Carrying on Hrant Dink’s Legacy



By Muriel Mirak-Weissbach

Special to the Mirror-Spectator

COLOGNE, Germany — On the 11th anniversary of the murder of Hrant Dink in front of his Agos office in Istanbul, Turks and Armenians and Germans gathered in several German cities, not only to commemorate his passing but to celebrate his life’s work, with a pledge to continue his struggle for equality, dignity and reconciliation. Berlin, Hamburg and Cologne were among the several venues for events on January 19-20, where speakers from the Armenian community joined with Turkish intellectuals, journalists and artists — many in exile here — and German human rights activists.

The event in Cologne on January 20 was especially significant because the city has become the unofficial capital of the “other Turkey,” with an expanding population of Turkish opposition figures. It is also the seat of the Diocese of the Armenian Apostolic Church as well as the headquarters of numerous human rights organizations engaged in cultural and political dialogue. The KulturForum TürkeiDeutschland and its co-founder Osman Okkan, a documentary filmmaker, joined with the City of Cologne’s Lord Mayor and Cultural Affairs Office, the German-Armenian Society (DAG), the Hrant Dink Forum and the Armin T. Wegner Society, to host an evening of political discussion, illustrated by short film clips and framed in musical interludes.

A Sober Assessment

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The situation inside Turkey has deteriorated dramatically since Dink’s death under the rule of the increasingly autocratic President Recep Tayyip Erdogan and his AKP, with devastating repercussions on all aspects of political, cultural and social life, especially for anyone suspected of holding opposing views. This fact dominated the proceedings and lent a task orientation to the entire debate.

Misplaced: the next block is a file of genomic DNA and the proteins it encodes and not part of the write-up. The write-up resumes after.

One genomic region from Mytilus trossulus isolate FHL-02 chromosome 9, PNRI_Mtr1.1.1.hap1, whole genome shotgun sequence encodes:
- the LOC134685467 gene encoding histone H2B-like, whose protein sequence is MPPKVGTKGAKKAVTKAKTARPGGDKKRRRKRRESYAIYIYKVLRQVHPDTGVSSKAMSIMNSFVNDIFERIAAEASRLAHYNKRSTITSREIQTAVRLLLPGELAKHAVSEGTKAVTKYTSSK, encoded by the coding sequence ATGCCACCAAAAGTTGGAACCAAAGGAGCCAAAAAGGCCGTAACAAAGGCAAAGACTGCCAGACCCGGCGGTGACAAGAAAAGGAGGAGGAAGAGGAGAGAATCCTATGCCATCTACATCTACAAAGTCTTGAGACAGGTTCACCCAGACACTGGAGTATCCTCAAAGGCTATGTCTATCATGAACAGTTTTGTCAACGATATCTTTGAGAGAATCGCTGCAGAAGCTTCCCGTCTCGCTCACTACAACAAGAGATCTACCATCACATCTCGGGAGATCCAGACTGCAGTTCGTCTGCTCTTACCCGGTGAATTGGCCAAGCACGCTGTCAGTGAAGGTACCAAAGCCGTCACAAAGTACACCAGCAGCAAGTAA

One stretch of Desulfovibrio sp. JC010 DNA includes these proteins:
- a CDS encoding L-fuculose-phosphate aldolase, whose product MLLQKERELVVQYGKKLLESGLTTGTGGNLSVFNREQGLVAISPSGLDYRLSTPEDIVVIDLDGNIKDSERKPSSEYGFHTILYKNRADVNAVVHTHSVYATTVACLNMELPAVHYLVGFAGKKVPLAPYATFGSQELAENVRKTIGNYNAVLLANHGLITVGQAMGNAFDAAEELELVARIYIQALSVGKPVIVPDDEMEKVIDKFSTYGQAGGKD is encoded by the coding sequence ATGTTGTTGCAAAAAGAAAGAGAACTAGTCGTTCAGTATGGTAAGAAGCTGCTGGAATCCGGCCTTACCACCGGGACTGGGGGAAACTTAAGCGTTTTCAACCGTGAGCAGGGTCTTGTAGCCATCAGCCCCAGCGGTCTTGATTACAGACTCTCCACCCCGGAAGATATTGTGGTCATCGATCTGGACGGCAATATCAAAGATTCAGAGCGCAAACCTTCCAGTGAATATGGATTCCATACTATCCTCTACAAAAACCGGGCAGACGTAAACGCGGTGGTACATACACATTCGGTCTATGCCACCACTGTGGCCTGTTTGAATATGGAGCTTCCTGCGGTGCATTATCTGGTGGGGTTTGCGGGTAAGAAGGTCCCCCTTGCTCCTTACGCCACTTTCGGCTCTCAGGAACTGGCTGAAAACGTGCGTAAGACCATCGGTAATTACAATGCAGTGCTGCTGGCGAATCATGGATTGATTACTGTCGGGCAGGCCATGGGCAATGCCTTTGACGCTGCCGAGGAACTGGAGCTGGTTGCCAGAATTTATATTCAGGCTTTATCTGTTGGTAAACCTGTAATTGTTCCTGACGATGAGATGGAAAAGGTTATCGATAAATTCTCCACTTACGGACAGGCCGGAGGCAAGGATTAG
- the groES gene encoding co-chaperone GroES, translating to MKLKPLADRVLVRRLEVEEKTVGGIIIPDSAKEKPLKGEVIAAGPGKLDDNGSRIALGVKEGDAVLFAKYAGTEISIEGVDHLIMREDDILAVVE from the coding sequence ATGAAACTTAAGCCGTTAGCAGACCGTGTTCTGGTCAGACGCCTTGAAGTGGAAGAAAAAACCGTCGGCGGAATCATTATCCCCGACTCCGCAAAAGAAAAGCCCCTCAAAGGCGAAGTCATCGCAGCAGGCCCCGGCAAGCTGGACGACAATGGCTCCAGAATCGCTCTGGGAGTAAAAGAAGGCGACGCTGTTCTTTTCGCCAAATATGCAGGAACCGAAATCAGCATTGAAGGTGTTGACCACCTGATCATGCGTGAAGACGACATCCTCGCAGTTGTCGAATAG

Following a musical introduction with a piece by Komitas, Okkan welcomed the capacity crowd and introduced Minu Nikpay, who represented the Armenian community; Archbishop Karekin Bekdjian was unable to attend due to commitments in Istanbul. Nikpay said that even after 11 years, Hrant Dink still lives in our hearts, and paid tribute to his spreading knowledge of the Armenian people, their history and culture; he gave a new a voice to those Armenian writers, politicians, architects, artists and intellectuals who lived as Turkish citizens. And he provided a model of courage. Expressing her gratitude for the resolution recognizing the Armenian Genocide that the German Bundestag (parliament) passed in 2016, she applauded the “courage and steadfastness” of all parties who successfully resisted the pressures from Turkish quarters on the members of parliament, pressures including death threats. Hrant Dink had no fear, she said. “We bow down before him. May God bless his soul.”